As Mom and I sat on a bench to figure out dinner, I noticed Luke in this pose, with the reflection in the glass. It is one of my favorite photos from the whole trip.

And I took it from an entire city away; he was in Cambridge and I was in Boston! LOL We decided on Quincy Market for dinner since we had to go right through the station to get back to the hotel. I think we all ate at different places. Mom and I split a skewer of chicken wrapped in bacon with roasted potatoes (had to be roasted in the bacon fat, they were so yum!). Dad got a breakfast bagel from Finagle a Bagel, DH got Japanese hibachi teriyaki chicken (yes, from a "food court"), and Luke got some chicken tenders. Good heavens, it was expensive! Yummy and convenient, but expensive. Not so expensive that we didn't return another day, though (remember, yummy and convenient).

I'm not sure what time we got back to the hotel, but I can tell you that the three of us were in bed by 7:30 and asleep by 8, and I imagine my parents were similar. We were just *so* tired. We'd been walking and/or on our feet nearly the entire day. Such was to be the story of the entire trip, but it was a great first full day in Boston!

Continue Reading: Boston 2011 - Day 3, Part 1: Freedom Trail, Part 1

Currently feeling: scientific

Wednesday, July 27, 2011

Tuesday, July 26, 2011

Pavlov is alive and well

Twice this month, we have proved that Pavlov and his theories on conditioning are still hard at work. The first time was at the very beginning of the month. The front doorbell rang, and Luke says "is it pizza?" Never mind that it was 9:30 AM! No, honey, it's not pizza, it is a mail delivery. I'm a little embarrassed that this was his first thought! LOL

The second time was less than a week later. We put Luke to bed, then DH went out to pick up just a couple of things from the grocery store. As soon as the car door slammed, indicating he was home, Tigger (our cat) got up off the sofa and trotted over to my chair, jumping up on the arm. At first, I had no idea why she did that. Then DH came in, dropped off the things in the kitchen. She was looking at him very expectantly, and I finally figured out why. She thought he had gone to Dairy Queen! Sadly, that is the usual pattern: put child to bed, dark outside, DH leaves and comes home quickly with ice cream. I am both amused and dismayed that we do (well did) it often enough that she makes the association. Who says cats can't be trained?! LOL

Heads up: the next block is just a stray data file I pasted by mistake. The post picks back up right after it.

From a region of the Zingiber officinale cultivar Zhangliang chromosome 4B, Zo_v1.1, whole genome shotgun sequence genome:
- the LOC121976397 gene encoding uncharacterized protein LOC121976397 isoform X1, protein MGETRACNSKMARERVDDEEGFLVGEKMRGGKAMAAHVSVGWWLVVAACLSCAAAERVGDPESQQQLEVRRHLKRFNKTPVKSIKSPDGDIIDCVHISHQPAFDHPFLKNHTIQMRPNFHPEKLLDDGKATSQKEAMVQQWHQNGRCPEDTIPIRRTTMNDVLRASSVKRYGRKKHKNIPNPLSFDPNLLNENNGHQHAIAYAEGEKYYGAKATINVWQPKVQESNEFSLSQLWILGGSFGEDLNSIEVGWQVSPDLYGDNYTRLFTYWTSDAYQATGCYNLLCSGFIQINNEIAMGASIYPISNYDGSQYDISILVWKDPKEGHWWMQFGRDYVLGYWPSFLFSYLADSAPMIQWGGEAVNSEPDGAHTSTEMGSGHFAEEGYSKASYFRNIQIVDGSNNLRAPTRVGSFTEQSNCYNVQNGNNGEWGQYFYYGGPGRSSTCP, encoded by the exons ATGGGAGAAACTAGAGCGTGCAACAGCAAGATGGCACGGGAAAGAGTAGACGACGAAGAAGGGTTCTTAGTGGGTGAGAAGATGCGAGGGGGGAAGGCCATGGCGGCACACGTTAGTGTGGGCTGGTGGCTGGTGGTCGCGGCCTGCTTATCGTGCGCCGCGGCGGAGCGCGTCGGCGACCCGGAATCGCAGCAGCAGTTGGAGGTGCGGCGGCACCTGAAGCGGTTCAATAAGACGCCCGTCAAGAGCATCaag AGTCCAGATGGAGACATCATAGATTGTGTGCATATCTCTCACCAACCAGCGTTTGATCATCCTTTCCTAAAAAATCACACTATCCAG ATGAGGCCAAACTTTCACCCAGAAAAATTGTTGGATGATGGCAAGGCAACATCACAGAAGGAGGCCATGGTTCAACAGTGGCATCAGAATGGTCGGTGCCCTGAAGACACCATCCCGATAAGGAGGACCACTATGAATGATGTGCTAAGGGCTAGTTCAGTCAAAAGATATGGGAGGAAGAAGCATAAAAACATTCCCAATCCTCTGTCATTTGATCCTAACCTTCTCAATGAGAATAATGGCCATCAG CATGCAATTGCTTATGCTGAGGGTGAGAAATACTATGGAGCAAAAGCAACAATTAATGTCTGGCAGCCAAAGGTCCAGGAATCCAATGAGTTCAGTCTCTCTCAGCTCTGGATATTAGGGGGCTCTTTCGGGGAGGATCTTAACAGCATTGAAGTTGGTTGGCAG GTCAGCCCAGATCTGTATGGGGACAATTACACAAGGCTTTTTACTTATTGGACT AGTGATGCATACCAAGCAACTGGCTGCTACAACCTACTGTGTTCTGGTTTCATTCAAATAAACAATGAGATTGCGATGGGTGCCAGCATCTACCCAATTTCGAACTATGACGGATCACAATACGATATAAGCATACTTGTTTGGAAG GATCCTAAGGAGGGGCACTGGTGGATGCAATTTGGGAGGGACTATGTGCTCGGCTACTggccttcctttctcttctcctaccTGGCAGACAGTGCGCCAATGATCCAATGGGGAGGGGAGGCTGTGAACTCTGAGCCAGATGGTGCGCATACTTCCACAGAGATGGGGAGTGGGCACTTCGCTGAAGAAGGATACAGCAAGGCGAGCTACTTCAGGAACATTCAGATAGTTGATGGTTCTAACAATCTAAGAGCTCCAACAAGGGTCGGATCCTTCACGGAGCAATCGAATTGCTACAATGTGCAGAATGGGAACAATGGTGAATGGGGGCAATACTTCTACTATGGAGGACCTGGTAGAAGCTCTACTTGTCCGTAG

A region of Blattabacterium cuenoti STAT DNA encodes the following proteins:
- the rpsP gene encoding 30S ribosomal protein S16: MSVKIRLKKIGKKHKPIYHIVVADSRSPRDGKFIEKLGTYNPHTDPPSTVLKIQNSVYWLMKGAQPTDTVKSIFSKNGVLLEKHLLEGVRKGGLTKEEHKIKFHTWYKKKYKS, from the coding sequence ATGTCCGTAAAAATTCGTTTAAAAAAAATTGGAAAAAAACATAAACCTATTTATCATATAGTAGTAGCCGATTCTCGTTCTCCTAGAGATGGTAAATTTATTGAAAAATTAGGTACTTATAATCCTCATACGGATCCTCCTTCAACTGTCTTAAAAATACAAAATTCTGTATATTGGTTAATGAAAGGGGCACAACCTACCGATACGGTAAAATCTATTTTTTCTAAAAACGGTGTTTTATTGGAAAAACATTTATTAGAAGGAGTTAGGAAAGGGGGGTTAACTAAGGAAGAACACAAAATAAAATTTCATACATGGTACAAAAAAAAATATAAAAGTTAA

Currently feeling: a bit embarrassed

Saturday, July 23, 2011

Boston 2011 - Day 2, Part 1: Museum of Fine Art

Previously: Boston 2011 - Day 1: Arrival

More cold and rain greeted us for our first full day in Beantown. DH and I only had one pair of jeans each, and I had thrown a second pair for Luke in the suitcase at the very last minute. Again, the high was only supposed to be about 60F/15.5C all day. In June?! Still, given all the walking we were doing with no car, I'd prefer too cold over too warm any day (and we had that theory proven to us later in the week!). As predicted, Luke was up early, though not insanely so (if you consider 630 AM not insane), and we were breakfasting in Mom and Dad's room before 7.

Our first stop for the day was the Museum of Fine Art. It was truly one of those pleasant surprises of our 2003 trip, and I really thought everyone would enjoy it. And we did, once they let us inside. They had us queueing outside in the cold and rain for several minutes "to let the inside line die down some." I assumed that meant that they were completely packed out in the lobby, and I was dismayed. Turns out, they had *plenty* of internal queue available, but they didn't want it "looking too full." Um, excuse me, you'd rather us wait in the cold and rain than ruin the asthetic?!! THIS is what happens when you let artists run things, sheesh! (They also had one of the worst maps known to man inside; way more artsy than useful.)

I had a couple of main targets for Luke while we were there, including the music room (he's been asking lots of questions about musical instruments recently). The fourth photo below is a hurdy gurdy, and we actually saw someone playing one outside the Old State House later in the trip!

There was a really neat collection of model ships on the lower floor.

And there was also the the "Ancient Cultures" area:

A.k.a. the mummy stuff!

Luke thought that was pretty cool. It even held his interest slightly longer than I expected. They had other ancient cultures on display as well, but believe it or not, I am trying to limit the pictures a little. But I did want to show this one in particular, as it has special meaning for me.

To quote part of the sign accompanying this lion:
Lion from the Processional Way
Colored glazed tiles

Iraq (Babylon), Neo-Babylonian Period, reign of Nebuchadnezzar II, 604-561 BC

In the 1890s, German archaeologists excavated at Babylon 120 tile reliefs of striding lions - sacred to the goddess Ishtar - that had decorated the walls along the Processional Way, leading from the Ishtar Gate to the temple tower of the god Marduk, Babylon's chief god. (It was this tower that inspired the Biblical story of the Tower of Babel.)